Those Who Came Before . . . Mary Jane Perham Peabody (1844 - 1917)

Mary Jane Perham Peabody (1844 - 1917) (COURTESY PHOTO)

The town of Shelburne is planning a celebration of the 250th anniversary of the granting of Shelburne, which will take place in August. As part of the celebration Hildy Danforth is compiling stories about past residents of the town.

By Hildy Danforth

Mary Jane Perham was born in Auburn, Maine, in 1844 and later moved to Dover, N.H. In May of 1862 she came to Shelburne to teach school and boarded at the Stephen Peabody farm. The following year, she married Stephen’s son, Roswell Peabody. They had eight children and lived at the Peabody farm for the rest of their lives.

Helping with farm work and raising such a large and active family kept her busy for several years. She spun wool from their sheep and taught at least her two older sons to knit. She began each January, knitting mittens and socks and making toys for her children’s next Christmas.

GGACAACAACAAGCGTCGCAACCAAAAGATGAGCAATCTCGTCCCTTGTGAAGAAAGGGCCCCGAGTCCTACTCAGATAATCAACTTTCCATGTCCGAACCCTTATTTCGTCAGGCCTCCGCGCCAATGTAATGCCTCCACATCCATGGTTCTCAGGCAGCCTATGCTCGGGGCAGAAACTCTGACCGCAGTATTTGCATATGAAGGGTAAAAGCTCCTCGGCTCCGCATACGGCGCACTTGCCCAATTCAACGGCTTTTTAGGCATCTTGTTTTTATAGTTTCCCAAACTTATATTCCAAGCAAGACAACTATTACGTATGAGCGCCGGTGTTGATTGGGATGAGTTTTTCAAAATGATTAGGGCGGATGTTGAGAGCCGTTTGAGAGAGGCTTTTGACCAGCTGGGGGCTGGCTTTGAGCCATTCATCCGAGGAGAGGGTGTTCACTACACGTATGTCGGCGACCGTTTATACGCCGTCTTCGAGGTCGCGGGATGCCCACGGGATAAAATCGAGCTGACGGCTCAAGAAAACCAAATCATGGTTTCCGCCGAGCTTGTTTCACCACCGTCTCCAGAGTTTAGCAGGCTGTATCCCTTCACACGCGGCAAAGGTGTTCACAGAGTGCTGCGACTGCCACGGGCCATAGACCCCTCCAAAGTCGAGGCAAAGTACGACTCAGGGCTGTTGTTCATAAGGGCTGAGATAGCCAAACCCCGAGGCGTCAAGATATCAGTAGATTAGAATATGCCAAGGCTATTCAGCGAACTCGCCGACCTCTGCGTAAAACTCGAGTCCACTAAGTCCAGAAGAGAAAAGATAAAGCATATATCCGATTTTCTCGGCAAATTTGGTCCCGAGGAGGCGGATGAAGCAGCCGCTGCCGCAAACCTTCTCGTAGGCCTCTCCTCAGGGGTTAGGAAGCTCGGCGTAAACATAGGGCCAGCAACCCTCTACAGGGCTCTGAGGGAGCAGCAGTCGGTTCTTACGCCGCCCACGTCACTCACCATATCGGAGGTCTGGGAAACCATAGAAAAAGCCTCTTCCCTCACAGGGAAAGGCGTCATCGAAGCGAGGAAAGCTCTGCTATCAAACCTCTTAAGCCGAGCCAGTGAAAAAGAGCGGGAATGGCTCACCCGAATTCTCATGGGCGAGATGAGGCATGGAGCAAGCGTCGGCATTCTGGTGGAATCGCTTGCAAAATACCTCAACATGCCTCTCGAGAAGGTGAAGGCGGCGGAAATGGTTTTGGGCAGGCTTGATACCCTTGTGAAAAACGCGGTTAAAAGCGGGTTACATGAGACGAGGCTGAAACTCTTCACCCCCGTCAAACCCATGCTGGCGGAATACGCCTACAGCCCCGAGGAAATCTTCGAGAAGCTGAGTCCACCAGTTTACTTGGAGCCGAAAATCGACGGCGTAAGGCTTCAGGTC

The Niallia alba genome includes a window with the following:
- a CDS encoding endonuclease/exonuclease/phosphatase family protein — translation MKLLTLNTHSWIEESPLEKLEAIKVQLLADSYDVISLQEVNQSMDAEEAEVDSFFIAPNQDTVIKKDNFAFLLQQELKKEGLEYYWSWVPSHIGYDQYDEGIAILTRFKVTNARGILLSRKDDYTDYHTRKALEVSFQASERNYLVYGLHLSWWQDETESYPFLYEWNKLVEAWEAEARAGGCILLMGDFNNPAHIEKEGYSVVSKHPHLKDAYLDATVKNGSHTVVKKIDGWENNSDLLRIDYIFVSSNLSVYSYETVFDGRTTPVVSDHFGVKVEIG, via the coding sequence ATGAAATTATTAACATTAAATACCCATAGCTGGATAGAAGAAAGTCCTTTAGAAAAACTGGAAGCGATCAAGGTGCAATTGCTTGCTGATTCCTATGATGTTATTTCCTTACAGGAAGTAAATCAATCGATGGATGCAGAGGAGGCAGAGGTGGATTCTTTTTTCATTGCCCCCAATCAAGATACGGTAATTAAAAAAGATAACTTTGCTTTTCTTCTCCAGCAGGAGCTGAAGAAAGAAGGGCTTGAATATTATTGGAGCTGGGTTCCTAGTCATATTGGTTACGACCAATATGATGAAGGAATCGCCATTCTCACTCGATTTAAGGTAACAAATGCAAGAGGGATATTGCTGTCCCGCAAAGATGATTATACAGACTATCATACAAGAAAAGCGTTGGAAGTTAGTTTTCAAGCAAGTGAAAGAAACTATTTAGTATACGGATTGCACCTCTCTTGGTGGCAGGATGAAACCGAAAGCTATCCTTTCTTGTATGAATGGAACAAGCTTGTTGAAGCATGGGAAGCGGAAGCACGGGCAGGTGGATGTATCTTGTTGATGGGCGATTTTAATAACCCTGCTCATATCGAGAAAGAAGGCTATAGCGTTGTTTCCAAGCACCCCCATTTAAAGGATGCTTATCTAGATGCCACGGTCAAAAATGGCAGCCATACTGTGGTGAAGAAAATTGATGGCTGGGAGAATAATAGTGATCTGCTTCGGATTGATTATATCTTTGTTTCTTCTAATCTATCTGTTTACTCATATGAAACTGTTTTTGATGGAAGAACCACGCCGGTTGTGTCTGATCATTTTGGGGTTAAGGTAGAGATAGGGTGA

Her own childhood as the daughter of a Methodist minister had been quite strict. She was determined to give her children more freedom and allowed outdoor games, except baseball, on Sundays. Nevertheless, she forbade card playing as leading to gambling. She and Roswell were active in the Shelburne church — a fairly long drive by horse and wagon over the Lead Mine Bridge. Roswell directed the choir.

In 1881 and 1882, she started writing a column about the history of Shelburne, which appeared in the Gorham Mountaineer newspaper. Her son, Ralph, recounts how she kept scraps of brown paper near her chair and quizzed any visiting family or neighbors about their memories of times past. She also wrote to people living farther away and visited cemeteries for names and dates. In 1882, these articles were combined into a small book, “A History of Shelburne New Hampshire.” She continued writing occasional articles, “Reminiscences of Shelburne,” for the paper, after the publication of her book, until 1905.

The older children married and moved away but as was the custom, her youngest son, Chester, with his wife and family stayed on with the parents to help with the work. Chester’s son Francis remembered her spinning wool from their sheep and knitting mittens.

Mrs. Peabody’s book, "History of Shelburne," is being reprinted for the town’s 250th birthday.

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